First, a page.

Voices carried from numerous front porches where folks sat and whiled away the final hours of daylight before they “stepped inside” to watch their favorite show. Chuckled at Hoss and Little Joe on Bonanza. Laughed out loud at Red Skelton, Lucy, and Carol Burnett. Sat on the edge of their seats to see if Perry Mason would win his latest case.

Paladin. Sheriff Andy Taylor. Gunsmoke. The list goes on. Watched for an hour, then to bed.

Vacations for our family usually meant piling in the car and heading west. Most of Dad’s family lived in Tennessee. Mom’s family…well, they were spread out all across the west. Many lived in Texas, a few in Arizona. Grandpa lived in L.A., and others lived up the coast in Seattle.

Having family along the way helped with lodging as we headed to Southern California to see Grandpa. Dad drove long hours, stopping only when necessary. Mom shooed us out of the car and encouraged us to run and rid ourselves of pent-up energy. We weren’t used to sitting for long hours.

I saw a lot of the West. Route 66, old boom towns, last gas stations for 100 miles.

I still remember those times, spent close to our loved ones (sometimes a little too close!). Did I pass the wonder along to my sons? I hope so. It’s a thing that should never be lost, that wonder. The fascination with new places. The desire to spend time with family, those who are near, and those we’ve only known from letters, long ago.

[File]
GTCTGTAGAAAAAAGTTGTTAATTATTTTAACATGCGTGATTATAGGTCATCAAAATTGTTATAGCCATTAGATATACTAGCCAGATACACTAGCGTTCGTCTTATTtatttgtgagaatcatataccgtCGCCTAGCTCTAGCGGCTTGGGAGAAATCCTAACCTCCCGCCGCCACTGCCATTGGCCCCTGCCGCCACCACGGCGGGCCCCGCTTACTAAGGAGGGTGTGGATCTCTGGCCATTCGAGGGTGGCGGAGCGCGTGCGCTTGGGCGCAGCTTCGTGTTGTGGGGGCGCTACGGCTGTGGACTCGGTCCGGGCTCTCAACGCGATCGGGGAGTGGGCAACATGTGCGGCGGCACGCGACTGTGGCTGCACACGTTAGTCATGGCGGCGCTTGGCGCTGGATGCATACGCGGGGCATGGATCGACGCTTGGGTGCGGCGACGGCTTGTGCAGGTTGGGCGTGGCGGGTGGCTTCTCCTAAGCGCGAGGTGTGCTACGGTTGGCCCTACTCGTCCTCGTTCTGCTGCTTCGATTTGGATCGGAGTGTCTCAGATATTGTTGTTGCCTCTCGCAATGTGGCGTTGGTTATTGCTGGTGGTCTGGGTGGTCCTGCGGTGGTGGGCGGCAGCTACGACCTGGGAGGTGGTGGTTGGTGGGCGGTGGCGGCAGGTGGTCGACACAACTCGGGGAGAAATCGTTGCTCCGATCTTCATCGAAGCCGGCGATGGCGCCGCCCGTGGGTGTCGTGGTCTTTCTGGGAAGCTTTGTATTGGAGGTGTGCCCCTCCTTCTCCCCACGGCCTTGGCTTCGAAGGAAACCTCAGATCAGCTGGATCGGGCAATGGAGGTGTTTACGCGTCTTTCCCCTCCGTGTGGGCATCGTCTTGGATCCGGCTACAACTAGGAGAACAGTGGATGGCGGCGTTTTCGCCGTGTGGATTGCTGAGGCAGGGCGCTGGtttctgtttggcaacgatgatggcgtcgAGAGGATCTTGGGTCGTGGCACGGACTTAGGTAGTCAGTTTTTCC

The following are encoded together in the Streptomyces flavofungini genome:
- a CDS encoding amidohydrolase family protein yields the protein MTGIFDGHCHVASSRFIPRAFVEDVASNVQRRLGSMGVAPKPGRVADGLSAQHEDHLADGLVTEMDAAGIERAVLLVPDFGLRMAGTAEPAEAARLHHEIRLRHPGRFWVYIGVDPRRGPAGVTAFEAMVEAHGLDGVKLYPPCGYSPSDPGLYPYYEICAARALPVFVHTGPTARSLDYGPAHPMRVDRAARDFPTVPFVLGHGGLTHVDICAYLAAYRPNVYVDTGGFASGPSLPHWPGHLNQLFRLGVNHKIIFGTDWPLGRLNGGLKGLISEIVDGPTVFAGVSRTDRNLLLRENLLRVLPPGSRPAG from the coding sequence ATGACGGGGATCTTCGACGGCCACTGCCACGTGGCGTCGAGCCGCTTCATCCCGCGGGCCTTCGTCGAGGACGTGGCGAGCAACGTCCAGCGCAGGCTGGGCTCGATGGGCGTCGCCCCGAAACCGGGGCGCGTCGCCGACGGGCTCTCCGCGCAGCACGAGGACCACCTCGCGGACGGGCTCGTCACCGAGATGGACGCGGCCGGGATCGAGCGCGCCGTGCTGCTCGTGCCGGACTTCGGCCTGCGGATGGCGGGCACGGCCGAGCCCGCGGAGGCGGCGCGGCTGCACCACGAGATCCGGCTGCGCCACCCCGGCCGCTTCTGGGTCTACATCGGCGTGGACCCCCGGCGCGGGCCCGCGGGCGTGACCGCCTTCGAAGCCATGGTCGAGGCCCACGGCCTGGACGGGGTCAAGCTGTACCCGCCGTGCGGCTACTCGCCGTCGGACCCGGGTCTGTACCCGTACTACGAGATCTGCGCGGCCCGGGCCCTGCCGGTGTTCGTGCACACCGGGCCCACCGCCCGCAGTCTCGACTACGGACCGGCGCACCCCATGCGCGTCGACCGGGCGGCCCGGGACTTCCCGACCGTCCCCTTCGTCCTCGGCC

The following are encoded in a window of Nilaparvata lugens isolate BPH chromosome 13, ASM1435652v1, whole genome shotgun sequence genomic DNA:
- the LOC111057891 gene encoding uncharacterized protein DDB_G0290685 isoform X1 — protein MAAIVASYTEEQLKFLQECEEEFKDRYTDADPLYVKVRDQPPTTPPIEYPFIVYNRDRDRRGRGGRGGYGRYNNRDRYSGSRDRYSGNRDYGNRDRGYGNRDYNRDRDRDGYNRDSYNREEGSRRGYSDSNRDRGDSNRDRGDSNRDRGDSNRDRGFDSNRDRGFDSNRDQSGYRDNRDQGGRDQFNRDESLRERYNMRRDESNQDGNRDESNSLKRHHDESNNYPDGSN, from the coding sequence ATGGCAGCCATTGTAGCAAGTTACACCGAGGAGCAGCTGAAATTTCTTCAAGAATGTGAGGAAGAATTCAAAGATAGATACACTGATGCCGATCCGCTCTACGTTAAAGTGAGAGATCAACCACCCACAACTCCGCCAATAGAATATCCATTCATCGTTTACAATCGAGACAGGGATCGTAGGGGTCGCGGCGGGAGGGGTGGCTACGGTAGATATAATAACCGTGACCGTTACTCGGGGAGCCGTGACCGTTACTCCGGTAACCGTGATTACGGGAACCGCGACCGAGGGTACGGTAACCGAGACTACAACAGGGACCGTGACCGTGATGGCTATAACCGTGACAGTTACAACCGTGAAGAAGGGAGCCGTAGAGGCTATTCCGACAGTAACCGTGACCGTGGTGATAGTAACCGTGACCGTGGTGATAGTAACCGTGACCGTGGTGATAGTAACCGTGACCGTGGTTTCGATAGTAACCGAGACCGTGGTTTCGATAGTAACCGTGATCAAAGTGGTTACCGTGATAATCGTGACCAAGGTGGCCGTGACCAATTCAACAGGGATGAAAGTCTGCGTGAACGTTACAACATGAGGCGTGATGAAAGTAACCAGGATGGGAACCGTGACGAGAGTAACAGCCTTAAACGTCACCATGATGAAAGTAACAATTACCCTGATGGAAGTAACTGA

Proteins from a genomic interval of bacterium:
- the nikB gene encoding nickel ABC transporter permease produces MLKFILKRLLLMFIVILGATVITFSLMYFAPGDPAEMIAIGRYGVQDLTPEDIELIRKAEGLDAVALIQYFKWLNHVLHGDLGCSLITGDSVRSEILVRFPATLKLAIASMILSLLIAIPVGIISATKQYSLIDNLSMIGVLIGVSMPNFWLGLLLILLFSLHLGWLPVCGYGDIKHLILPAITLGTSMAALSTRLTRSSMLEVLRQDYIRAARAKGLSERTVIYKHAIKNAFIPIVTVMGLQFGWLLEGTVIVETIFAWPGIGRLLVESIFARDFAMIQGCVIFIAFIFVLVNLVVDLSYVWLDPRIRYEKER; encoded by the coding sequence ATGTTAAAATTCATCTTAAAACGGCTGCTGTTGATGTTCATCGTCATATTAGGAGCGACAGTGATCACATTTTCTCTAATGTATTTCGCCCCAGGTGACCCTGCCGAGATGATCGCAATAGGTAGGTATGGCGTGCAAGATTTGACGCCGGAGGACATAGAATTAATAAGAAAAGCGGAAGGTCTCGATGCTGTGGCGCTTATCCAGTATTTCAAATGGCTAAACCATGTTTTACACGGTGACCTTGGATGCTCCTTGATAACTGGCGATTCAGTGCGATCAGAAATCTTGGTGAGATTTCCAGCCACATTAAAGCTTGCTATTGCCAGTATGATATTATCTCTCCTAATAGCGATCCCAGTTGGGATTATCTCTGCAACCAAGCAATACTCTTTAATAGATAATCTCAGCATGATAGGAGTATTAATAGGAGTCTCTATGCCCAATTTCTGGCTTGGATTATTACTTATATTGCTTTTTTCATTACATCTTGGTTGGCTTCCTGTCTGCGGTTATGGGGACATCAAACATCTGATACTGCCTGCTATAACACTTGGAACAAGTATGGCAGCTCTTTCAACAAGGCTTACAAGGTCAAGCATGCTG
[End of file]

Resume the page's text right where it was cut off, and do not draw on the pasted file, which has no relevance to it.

So, I suppose the rainy day has brought on this nostalgia. If you’re still reading, thank you so much for your time. If you have a favorite childhood memory, please feel free to share it in the comments below.

I’m getting ready for the release of my next book–it’s a mystery! I don’t have an official title, cover, or release date yet. Just September. I’ll keep you posted. Meanwhile, enjoy your time this summer. May God bless you as you gather with your loved ones. May we never take that for granted.

…have a little laugh at life and look around you for happiness instead of sadness. Laughter has always brought me out of unhappy situations.

Red Skelton

Adelaide Part 3

Is this your first time reading? You’ll find links at the end for Parts 1 & 2.

Adelaide pinched herself to make sure she was awake and not dreaming. For the first time in her life, she was at the Memorial Day picnic in the park. Rusty was the reason, pure and simple.

He had knocked on the front door of Adelaide’s house. When her mother answered, he asked, “Mrs. Thornton, may Adelaide please go with us to the Memorial Day picnic?”

Adelaide held her breath, waiting for her mother’s usual, “I’m sorry, but I’m going to have to say no.”